So far, the official consensus of the Ministry of the Environment (MOE) of the Japanese government, FMU, and the United Nations Scientific Committee on the Effect of Atomic Radiation (UNSCEAR) appears to be that the finding constitutes a “screening effect,” which means thyroid cancer is being discovered as all children in Fukushima Prefecture are screened7,8. MOE also conducted a study in distant prefectures, supposedly unaffected by radiation exposure, but the study population is not age- and sex-matched to the Fukushima cohort and the two datasets cannot be directly compared9.

It should be noted that about 20% of the 368,651 Fukushima children never underwent the first round of thyroid ultrasound examination for various reasons. In addition, about 15% of the 2,070 children are yet to undergo the required secondary examination, and 10% of the 1,754 who underwent the secondary examination are still awaiting their results.

In the full-scale examination beginning April 2014, those born between April 2, 2011 and April 1, 2012 will be included, some of who were exposed in utero, making the total to be examined 385,000 in a two-year period. Fukushima Prefecture is now offering more facilities to conduct the examination in Fukushima. Agreements have been signed with various medical facilities nationwide to conduct the thyroid examination, so that 17,634 children residing outside Fukushima Prefecture can have an easier access.

Additional information:

Shunichi Yamashita, in charge of the Fukushima Health Survey until March 2013, initially claimed any thyroid cancer discovered during the screening would be latent cancers which would not have been discovered until much later if the screening hadn't been conducted.

At the June 2013 meeting of the Thyroid Examination Assessment Subcommittee, Shinichi Suzuki, an FMU professor currently directing the thyroid examination, admitted that some of the 50 cancer cases had lymph node metastasis or symptoms such as hoarseness which validated thyroidectomy. Suzuki had also maintained these cancers represented latent cancers.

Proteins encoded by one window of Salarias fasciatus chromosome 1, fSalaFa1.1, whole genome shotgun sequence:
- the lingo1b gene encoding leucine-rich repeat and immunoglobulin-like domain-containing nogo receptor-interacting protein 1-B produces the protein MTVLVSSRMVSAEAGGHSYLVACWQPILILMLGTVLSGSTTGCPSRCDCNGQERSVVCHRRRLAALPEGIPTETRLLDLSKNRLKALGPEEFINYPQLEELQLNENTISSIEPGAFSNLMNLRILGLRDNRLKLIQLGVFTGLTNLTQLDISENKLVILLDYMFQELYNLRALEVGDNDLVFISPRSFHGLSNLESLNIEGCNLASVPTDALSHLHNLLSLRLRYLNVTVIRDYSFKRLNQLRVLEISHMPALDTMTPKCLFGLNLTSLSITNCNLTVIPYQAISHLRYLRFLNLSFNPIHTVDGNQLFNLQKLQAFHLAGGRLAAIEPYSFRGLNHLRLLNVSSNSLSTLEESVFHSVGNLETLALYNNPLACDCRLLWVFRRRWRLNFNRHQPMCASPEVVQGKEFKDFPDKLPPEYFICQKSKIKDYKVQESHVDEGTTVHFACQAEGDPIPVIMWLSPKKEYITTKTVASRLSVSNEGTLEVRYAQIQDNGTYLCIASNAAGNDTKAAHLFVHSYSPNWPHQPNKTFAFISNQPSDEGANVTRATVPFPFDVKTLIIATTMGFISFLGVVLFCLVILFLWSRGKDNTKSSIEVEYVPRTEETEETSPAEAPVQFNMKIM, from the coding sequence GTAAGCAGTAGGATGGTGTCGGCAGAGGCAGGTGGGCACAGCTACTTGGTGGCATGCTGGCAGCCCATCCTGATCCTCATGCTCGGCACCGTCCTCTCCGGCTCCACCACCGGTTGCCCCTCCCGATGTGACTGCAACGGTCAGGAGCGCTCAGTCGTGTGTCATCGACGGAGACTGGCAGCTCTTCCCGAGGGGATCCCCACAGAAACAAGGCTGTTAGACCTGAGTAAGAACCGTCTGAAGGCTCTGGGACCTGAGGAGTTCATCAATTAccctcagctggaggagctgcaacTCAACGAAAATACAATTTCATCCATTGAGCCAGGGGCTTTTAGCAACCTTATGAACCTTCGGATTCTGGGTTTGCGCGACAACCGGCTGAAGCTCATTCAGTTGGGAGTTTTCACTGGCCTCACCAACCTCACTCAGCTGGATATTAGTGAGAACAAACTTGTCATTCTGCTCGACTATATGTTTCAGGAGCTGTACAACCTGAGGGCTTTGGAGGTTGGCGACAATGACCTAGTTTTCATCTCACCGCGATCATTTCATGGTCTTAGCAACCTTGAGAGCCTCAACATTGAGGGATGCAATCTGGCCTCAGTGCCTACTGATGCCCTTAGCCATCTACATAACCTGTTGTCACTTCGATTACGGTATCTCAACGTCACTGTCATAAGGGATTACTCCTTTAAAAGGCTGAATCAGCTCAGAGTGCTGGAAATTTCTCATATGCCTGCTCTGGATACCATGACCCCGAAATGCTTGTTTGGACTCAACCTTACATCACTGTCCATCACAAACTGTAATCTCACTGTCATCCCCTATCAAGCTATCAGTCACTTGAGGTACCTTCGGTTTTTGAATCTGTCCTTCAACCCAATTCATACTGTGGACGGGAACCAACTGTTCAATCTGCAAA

This revelation came when Suzuki was grilled about the possibility of overdiagnosis and overtreatment by one of the subcommittee members, Kenji Shibuya10, a public health specialist at the University of Tokyo Graduate School of Medicine. Shibuya co-authored an article raising the issue of thyroid cancer overdiagnosis and overtreatment, published in Lancet11 in May 2014.

Although Suzuki mentioned the existence of conditions which would justify surgery, he would not release any detailed data such as the actual number of such cases. However, his admittance of lymph node metastasis in some of the cases seems to contradict the initial claim that these cancers were latent cancers which would never have been found.

This is a controversial topic, and we are awaiting a release of some of the data by FMU. By the way, although no longer attending the Prefectural Oversight Committee Meeting for Fukushima Health Survey, Shunichi Yamashita remains as the senior director of thyroid ultrasound examination12.

5 Matsuda A, Matsuda T, Shibata A, Katanoda K, Sobue T, Nishimoto H and The Japan Cancer Surveillance Research Group. Cancer Incidence and Incidence Rates in Japan in 2008: A Study of 25 Population-based Cancer Registries for the Monitoring of Cancer Incidence in Japan (MCIJ) Project. Japanese Journal of Clinical Oncology, 44(4): 388-396, 2013

The July 22 Tokyo Shimbun article, "Running Backwards on Health Support After the Nuclear Accident: Ministry of Environment Expert Meeting"

On July 22, 2014, Tokyo Shimbun published an article titled, "Running Backwards on Health Support After the Nuclear Accident: Ministry of Environment Expert Meeting." The entire article is only available in the paper edition as in the image below, but it has been written out in this blog post.

Below is the complete English translation of this article.

Running Backwards on Health Support After the Nuclear Accident: Ministry of Environment Expert Meeting

The Ministry of the Environment (MOE) Expert Meeting Discussing Health Support After the Fukushima Nuclear Accident is taking an unthinkable twist. At the July 16th meeting, an outside researcher asked for the expansion of health checkups, but the committee chair looked the other way, stating “I don’t want to discuss the issue.” The expansion of health checkup is part of the Act Concerning Support for Children and Disaster Victims, but the committee chair himself voiced an opinion, “We now have different circumstances from when the Act was first approved.” There is no way disaster victims can accept such attitudes. (by T. Sakakibara)